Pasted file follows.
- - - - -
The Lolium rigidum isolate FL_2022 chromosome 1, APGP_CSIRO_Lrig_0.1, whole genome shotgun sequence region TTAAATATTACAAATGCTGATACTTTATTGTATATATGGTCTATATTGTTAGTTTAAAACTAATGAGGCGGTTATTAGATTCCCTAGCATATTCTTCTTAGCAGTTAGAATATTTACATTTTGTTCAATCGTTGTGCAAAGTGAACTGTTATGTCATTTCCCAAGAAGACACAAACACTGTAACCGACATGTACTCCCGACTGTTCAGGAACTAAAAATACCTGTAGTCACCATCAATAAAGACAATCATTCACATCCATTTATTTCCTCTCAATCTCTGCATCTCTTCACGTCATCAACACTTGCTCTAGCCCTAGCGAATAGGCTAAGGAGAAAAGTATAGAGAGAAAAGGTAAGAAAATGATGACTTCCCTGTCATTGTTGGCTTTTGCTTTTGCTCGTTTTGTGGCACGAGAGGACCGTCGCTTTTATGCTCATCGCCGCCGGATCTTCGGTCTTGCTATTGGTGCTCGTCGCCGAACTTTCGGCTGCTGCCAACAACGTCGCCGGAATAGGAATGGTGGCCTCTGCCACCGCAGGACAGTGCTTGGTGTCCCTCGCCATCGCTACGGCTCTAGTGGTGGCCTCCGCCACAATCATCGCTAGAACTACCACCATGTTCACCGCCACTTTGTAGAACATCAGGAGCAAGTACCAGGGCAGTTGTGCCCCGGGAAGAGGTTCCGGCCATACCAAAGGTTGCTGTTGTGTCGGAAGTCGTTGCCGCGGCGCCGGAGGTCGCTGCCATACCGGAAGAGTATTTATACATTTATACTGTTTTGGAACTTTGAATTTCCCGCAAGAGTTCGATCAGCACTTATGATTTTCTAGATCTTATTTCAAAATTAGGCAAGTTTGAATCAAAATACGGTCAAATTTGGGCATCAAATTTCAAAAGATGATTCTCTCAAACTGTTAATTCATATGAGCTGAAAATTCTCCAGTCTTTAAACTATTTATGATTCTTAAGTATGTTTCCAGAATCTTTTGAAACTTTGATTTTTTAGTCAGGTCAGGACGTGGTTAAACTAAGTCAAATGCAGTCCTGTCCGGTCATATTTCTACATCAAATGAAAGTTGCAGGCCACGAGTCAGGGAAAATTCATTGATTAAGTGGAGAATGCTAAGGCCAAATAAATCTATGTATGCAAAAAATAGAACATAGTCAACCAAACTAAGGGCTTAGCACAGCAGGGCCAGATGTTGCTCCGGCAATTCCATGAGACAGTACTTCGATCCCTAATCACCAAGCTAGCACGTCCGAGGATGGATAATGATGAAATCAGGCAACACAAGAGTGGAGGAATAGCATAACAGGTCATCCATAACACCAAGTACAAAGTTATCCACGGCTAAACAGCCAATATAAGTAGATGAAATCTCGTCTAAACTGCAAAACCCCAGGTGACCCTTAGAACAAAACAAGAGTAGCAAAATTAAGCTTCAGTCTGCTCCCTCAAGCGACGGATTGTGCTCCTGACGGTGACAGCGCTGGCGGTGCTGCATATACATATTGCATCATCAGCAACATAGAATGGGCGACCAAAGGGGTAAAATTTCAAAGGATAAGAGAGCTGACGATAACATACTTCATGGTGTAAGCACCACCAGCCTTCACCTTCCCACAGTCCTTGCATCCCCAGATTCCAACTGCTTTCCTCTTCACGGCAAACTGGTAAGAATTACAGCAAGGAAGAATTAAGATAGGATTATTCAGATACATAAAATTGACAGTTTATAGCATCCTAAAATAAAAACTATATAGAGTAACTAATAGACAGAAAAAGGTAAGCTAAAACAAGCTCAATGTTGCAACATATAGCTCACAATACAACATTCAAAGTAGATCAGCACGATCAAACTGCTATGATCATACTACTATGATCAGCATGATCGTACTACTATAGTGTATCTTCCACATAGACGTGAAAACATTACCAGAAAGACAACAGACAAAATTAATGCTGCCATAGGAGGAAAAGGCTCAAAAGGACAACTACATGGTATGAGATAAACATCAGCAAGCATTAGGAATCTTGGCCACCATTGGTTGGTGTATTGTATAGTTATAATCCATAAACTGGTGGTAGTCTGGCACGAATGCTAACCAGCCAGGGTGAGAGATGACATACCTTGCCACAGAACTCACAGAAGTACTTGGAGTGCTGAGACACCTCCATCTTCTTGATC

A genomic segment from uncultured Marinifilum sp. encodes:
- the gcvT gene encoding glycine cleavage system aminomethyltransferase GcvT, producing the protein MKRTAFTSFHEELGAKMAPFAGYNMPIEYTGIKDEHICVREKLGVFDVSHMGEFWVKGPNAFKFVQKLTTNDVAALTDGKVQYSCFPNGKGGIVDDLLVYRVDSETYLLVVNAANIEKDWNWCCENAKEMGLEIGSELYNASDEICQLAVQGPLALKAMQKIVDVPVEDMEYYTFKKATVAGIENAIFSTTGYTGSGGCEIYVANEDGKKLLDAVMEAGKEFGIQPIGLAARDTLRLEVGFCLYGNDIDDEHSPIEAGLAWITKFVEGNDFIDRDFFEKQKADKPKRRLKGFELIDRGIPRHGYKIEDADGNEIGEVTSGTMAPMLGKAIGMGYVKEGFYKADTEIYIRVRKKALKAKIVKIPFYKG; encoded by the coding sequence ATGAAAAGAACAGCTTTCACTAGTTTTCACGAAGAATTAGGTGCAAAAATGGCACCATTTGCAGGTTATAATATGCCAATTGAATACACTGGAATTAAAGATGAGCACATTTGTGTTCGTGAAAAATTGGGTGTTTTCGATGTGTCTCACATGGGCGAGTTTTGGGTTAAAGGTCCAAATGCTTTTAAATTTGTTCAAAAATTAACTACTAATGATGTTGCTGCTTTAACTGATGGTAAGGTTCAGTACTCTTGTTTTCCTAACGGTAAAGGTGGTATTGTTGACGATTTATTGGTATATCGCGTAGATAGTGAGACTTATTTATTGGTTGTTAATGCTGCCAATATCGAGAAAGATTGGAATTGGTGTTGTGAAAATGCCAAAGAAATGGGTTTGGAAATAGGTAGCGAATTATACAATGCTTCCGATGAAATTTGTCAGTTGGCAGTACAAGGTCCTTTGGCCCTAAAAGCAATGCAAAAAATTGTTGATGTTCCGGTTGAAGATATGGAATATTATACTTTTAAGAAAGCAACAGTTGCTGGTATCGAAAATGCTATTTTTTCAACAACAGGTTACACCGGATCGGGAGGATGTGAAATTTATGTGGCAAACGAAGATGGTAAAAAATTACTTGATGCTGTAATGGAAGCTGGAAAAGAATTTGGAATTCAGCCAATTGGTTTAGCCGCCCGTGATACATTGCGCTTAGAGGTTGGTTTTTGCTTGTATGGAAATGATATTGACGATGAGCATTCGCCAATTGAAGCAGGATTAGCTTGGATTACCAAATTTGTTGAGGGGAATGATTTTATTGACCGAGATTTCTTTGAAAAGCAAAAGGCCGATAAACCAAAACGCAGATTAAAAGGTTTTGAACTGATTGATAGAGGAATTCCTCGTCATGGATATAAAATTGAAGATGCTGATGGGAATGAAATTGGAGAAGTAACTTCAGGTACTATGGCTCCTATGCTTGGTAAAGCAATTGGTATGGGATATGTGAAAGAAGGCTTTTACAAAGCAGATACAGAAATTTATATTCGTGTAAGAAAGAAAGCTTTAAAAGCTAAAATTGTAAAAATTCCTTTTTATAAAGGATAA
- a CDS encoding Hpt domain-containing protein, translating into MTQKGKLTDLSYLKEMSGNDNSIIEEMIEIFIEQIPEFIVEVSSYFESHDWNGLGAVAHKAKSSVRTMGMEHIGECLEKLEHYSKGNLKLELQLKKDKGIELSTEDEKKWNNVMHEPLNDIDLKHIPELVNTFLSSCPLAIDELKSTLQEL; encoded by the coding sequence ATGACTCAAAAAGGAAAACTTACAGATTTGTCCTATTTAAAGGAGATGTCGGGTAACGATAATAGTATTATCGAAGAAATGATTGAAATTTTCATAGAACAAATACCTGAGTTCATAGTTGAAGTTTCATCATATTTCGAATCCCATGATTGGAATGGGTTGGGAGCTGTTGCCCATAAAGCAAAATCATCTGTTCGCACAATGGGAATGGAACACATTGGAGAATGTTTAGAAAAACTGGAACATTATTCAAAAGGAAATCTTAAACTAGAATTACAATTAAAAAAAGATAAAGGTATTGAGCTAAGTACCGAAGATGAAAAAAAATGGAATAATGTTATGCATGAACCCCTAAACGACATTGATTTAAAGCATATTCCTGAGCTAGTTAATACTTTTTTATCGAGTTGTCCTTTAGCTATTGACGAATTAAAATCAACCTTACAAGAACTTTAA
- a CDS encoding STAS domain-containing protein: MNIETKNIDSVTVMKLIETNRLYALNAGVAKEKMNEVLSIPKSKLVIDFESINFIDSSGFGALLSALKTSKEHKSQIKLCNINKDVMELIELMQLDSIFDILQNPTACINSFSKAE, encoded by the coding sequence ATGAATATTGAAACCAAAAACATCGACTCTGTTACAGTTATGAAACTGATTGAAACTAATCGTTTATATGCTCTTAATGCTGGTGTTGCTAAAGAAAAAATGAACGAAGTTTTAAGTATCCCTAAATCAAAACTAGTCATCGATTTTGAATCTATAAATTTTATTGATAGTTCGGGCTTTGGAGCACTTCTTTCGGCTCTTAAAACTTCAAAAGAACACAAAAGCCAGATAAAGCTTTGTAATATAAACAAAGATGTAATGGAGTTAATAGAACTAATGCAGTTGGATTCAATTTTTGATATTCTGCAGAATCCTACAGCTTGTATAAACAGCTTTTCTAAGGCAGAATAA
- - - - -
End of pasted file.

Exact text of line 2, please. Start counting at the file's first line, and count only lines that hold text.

A genomic segment from uncultured Marinifilum sp. encodes: